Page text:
A personal favorite was found with “Staring At The Wall.” Where as “Mystic Portal II” or “Wood Ox” are slower paced and show more of the artistic vibes of the band, “Staring at The Wall” is a thrash punk anthem holding the center of the album ably. Loose angst is delivered haphazardly in between well-timed guitar slides and an echo-y, spacious bridge.
“Leave Me Out” bathes in the grunge flourishes of yesteryear. The track opens with Jake sing talking over angsty chords immediately bringing to mind Nirvana classics like “Polly” or “All Apologies.” After a very JTB verse/chorus, the bridge breaks out with harmonic guitar work and another helping of dissonance. Another verse follows before dissolving into guitar feedback to close the song.
Next in line is “Region of Fire,” another cut of slower pace that features the sitar as well. ”Region of Fire” is a great exposition of the bands charm; they know their music theory and how to expertly reference music of the past, But the real kicker is their bank of knowledge backed by their less-than-delivered musicianship. Each song has vocal inconsistencies or a drum hit or two that isn’t timed perfectly and the juxtaposition of the concept to their delivery makes for a sense of I-Know-My-Music-Could-Be-Great-But-I-Really-Don’t-Care vibe that seems to epitomize punk art.
“Hypnotic Winter” is a drone-y pop track that follows in the footsteps of half a dozen cuts already heard on the release. Catchy melodies lie on thick guitars with the occasional synth line popping in to break the monotony. Its short and pleasant, gives you enough to hold onto, and ends before it gets boring.
Although “Dark Energy” sounds like the album closer, it only teases towards the actual last cut. Down-trodden and dense, the four on the floor beat is complemented by organ work and what has fastly become familiar vocal and axe exercises for singer/guitarist Jake Orrall.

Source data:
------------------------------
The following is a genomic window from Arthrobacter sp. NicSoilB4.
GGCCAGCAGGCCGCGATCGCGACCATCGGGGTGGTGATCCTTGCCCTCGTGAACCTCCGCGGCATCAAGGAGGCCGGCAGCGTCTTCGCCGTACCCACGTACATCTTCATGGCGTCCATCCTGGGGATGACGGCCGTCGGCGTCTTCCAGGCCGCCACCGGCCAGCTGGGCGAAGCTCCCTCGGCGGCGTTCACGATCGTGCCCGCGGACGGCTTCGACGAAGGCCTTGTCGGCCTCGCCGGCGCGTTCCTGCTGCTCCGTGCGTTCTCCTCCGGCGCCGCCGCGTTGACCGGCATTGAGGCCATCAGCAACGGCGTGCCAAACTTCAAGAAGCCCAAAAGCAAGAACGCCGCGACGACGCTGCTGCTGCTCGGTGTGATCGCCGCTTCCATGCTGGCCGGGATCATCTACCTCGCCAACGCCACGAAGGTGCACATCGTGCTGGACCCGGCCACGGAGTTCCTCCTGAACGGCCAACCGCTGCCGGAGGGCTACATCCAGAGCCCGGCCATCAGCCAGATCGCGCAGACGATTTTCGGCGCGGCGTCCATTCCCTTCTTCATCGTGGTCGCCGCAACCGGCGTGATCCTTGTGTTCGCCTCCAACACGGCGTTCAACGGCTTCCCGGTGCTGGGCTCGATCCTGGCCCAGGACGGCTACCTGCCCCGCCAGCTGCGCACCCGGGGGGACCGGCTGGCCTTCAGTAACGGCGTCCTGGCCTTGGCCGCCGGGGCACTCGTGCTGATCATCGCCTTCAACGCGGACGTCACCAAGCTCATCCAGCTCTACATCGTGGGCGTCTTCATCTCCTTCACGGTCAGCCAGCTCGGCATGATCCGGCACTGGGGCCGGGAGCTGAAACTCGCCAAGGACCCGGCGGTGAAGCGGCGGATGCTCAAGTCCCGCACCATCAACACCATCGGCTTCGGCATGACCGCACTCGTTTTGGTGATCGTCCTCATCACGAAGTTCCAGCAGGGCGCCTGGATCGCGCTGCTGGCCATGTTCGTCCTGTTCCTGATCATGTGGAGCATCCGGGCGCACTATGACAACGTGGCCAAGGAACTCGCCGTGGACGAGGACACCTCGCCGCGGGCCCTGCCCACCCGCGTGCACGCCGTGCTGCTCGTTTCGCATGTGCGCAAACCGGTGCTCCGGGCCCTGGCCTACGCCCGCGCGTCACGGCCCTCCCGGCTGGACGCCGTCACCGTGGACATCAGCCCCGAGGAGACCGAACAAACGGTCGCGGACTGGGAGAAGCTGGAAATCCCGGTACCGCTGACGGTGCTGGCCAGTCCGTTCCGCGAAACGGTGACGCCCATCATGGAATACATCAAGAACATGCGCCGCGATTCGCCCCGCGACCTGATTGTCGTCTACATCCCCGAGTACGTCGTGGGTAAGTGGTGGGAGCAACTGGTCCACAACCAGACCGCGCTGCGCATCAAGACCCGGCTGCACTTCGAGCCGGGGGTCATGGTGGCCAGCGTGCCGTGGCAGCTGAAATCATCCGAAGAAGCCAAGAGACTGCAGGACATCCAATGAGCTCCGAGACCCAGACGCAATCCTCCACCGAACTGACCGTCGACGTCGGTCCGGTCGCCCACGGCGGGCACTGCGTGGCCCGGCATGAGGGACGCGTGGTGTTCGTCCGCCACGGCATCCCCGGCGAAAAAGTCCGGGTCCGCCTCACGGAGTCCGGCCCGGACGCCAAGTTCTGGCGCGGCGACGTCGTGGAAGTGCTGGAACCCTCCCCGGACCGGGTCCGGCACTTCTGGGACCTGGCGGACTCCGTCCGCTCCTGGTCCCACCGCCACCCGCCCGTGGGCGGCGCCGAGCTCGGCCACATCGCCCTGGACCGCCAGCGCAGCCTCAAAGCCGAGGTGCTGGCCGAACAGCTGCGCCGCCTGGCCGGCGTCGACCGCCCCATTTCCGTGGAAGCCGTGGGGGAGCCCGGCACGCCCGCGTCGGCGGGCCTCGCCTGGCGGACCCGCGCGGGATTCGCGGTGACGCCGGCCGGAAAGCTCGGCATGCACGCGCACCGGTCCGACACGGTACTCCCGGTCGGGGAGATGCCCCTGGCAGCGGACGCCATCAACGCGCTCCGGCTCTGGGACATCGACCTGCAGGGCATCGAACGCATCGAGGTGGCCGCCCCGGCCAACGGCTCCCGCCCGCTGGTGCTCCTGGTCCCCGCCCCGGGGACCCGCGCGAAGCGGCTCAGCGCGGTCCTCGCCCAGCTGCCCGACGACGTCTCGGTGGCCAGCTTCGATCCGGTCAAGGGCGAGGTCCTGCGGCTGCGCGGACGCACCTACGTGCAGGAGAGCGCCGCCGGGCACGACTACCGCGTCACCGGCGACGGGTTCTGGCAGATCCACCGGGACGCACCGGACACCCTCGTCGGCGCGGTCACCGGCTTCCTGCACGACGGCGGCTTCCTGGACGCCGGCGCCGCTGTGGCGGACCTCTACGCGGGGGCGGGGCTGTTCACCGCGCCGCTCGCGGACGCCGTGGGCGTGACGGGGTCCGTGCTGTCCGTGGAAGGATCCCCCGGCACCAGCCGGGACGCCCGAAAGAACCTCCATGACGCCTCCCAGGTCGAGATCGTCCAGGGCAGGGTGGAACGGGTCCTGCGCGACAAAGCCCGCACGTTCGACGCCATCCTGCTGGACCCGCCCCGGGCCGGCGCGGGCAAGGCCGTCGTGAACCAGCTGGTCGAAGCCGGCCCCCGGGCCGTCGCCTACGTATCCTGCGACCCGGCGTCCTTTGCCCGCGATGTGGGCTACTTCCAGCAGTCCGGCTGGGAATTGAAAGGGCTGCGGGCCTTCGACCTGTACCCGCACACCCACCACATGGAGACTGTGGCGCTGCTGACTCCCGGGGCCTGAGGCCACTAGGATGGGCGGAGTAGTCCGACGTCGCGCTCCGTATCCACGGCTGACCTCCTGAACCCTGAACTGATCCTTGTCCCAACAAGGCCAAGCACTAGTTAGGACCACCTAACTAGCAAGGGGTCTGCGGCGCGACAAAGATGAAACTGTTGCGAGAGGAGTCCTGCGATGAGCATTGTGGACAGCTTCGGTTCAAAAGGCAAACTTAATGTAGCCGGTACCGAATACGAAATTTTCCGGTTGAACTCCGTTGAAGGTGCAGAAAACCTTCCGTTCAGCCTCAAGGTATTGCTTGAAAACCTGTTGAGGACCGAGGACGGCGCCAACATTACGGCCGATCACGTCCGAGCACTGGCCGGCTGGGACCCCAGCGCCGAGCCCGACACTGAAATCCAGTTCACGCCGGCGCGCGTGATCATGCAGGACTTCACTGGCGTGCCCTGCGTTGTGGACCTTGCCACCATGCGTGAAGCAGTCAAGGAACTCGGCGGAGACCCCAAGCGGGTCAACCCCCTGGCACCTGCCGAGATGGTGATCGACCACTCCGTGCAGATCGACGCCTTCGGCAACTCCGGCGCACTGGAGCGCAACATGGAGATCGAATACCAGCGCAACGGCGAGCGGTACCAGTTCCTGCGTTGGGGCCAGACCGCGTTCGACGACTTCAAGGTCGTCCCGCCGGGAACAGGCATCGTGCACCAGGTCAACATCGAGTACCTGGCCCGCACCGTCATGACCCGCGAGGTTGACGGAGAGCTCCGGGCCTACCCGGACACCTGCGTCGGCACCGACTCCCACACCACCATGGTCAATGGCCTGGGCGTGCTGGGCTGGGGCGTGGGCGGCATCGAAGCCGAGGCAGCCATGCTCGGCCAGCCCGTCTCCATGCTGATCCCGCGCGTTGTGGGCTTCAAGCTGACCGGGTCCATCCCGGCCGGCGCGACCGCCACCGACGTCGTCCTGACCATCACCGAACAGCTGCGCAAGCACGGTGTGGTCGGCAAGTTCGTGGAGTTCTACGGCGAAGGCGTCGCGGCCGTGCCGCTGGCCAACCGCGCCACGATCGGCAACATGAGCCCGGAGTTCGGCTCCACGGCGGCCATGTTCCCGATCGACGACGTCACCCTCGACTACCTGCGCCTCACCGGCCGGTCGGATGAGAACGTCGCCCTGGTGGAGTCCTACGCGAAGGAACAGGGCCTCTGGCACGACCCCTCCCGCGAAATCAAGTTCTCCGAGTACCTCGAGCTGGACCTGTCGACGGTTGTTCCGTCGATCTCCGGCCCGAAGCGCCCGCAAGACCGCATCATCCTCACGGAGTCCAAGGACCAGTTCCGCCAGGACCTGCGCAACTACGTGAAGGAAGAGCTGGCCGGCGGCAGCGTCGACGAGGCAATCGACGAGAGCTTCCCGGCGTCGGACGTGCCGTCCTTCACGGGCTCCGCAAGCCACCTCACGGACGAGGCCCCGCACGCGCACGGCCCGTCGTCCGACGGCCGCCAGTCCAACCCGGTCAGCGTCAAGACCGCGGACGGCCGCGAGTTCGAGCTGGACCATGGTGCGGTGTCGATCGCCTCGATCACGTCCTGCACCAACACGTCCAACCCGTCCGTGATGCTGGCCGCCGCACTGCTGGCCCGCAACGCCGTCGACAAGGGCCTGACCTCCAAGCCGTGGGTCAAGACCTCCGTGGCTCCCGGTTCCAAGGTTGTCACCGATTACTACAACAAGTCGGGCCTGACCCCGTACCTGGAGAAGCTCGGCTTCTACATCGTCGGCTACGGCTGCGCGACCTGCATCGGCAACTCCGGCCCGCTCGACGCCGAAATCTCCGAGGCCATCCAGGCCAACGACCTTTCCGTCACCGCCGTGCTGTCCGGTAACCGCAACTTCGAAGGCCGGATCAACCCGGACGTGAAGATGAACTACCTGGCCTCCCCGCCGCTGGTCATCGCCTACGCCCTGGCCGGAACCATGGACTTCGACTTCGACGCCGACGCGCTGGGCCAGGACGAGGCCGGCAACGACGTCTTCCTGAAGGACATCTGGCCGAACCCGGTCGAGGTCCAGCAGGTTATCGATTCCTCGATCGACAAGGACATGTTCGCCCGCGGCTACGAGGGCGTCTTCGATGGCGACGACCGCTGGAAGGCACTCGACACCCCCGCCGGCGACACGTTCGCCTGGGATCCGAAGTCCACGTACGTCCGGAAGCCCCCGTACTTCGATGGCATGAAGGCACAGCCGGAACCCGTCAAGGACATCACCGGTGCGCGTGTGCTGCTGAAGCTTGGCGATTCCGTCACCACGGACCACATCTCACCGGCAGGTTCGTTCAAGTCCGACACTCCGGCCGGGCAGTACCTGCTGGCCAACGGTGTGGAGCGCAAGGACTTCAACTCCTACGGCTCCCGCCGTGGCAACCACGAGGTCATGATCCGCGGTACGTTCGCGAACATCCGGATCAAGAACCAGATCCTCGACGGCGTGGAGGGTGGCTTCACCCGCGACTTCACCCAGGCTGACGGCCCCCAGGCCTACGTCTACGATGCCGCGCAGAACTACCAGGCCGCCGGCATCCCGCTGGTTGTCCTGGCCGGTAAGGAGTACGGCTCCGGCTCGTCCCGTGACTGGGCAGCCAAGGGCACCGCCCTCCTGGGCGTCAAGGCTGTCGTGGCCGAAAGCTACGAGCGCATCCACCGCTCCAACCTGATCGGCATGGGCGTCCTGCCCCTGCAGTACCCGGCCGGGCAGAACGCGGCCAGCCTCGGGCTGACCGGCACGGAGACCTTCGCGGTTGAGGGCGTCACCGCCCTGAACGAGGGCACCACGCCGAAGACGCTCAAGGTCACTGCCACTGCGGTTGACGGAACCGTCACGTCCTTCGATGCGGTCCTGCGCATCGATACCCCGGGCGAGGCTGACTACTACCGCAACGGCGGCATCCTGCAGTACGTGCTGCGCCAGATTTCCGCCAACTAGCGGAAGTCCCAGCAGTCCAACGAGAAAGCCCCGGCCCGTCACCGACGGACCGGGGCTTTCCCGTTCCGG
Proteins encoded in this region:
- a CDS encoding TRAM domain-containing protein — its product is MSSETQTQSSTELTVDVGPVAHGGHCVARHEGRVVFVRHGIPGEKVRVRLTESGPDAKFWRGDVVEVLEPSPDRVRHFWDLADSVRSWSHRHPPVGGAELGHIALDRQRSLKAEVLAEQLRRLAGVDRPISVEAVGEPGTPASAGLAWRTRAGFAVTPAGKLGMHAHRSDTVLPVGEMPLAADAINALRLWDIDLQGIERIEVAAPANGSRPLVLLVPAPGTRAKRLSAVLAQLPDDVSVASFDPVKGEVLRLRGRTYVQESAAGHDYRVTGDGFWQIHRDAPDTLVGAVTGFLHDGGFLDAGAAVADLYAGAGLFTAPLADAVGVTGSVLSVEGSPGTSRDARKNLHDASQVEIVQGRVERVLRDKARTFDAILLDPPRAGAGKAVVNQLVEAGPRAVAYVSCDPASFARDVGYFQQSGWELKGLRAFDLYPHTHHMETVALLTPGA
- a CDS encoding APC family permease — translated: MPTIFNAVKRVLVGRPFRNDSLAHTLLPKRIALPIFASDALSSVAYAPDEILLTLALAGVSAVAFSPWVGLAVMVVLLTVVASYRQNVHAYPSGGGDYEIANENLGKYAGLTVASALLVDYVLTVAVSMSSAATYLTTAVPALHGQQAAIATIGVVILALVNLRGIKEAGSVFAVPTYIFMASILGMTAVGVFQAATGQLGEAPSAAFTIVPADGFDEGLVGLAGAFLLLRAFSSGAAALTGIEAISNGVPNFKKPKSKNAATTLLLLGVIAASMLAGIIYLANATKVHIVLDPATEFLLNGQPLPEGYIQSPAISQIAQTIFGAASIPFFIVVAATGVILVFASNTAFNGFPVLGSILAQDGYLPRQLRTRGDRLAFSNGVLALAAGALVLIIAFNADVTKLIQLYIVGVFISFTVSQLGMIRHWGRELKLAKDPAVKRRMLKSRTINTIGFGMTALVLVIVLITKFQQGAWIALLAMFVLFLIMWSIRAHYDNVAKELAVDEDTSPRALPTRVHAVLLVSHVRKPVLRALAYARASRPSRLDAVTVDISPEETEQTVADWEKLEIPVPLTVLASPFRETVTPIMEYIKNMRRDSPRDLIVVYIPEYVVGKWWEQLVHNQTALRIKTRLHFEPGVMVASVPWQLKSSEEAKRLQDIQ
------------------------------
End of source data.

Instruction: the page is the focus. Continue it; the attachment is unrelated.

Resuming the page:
Jeff The Brotherhood closes their 7th album with their own rendition of Ozzie Osborne’s “Changes.” The throwback cover opens with some sexy detuned analog synth work and vocals presented through echoing filters. Arpeggiated square waves lightly tap through the back of the track which eventually explodes into a bridge of Mellotron/vocalese texture. Eventually the final chorus returns before the track closes atop layered vocal decorations. It’s sad that the album’s most experimental cut is a cover and could come across as a joke, but its nice to find some excuse for the brothers Orrall to stretch their legs and get weird.
Hypnotic Nights may not be groundbreaking or absolutely necessary to any record collection, but the charm that hides in between the cracks left from the broken beats and messy guitar is the perfect amount to indulge in if you are enamoured with the musical aesthetic from the 90′s. Pick this one up if you like punk, grunge, alternative rock, or drinking. the album will be released tomorrow July 17th, until then check out the Hypnotic Nights EP